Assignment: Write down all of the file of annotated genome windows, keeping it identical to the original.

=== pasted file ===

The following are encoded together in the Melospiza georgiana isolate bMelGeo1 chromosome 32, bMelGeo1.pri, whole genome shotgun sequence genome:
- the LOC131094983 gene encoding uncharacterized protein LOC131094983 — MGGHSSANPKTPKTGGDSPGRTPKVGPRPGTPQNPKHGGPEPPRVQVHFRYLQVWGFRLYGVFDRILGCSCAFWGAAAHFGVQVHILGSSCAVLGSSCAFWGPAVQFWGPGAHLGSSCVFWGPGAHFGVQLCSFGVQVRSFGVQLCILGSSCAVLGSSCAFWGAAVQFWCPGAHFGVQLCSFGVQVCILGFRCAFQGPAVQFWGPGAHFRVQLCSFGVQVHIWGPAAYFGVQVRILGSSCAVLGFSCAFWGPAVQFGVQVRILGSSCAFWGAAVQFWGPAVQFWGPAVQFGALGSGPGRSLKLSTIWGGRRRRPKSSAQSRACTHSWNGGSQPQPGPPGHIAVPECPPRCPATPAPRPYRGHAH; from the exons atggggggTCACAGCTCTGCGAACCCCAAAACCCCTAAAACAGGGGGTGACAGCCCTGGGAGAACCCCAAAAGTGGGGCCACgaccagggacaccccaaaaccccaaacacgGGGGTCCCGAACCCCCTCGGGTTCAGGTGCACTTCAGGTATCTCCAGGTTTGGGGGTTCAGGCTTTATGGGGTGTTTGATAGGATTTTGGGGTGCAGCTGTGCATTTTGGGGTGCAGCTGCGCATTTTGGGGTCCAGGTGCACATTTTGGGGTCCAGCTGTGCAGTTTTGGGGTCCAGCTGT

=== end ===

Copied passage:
The following are encoded together in the Melospiza georgiana isolate bMelGeo1 chromosome 32, bMelGeo1.pri, whole genome shotgun sequence genome:
- the LOC131094983 gene encoding uncharacterized protein LOC131094983 — MGGHSSANPKTPKTGGDSPGRTPKVGPRPGTPQNPKHGGPEPPRVQVHFRYLQVWGFRLYGVFDRILGCSCAFWGAAAHFGVQVHILGSSCAVLGSSCAFWGPAVQFWGPGAHLGSSCVFWGPGAHFGVQLCSFGVQVRSFGVQLCILGSSCAVLGSSCAFWGAAVQFWCPGAHFGVQLCSFGVQVCILGFRCAFQGPAVQFWGPGAHFRVQLCSFGVQVHIWGPAAYFGVQVRILGSSCAVLGFSCAFWGPAVQFGVQVRILGSSCAFWGAAVQFWGPAVQFWGPAVQFGALGSGPGRSLKLSTIWGGRRRRPKSSAQSRACTHSWNGGSQPQPGPPGHIAVPECPPRCPATPAPRPYRGHAH; from the exons atggggggTCACAGCTCTGCGAACCCCAAAACCCCTAAAACAGGGGGTGACAGCCCTGGGAGAACCCCAAAAGTGGGGCCACgaccagggacaccccaaaaccccaaacacgGGGGTCCCGAACCCCCTCGGGTTCAGGTGCACTTCAGGTATCTCCAGGTTTGGGGGTTCAGGCTTTATGGGGTGTTTGATAGGATTTTGGGGTGCAGCTGTGCATTTTGGGGTGCAGCTGCGCATTTTGGGGTCCAGGTGCACATTTTGGGGTCCAGCTGTGCAGTTTTGGGGTCCAGCTGT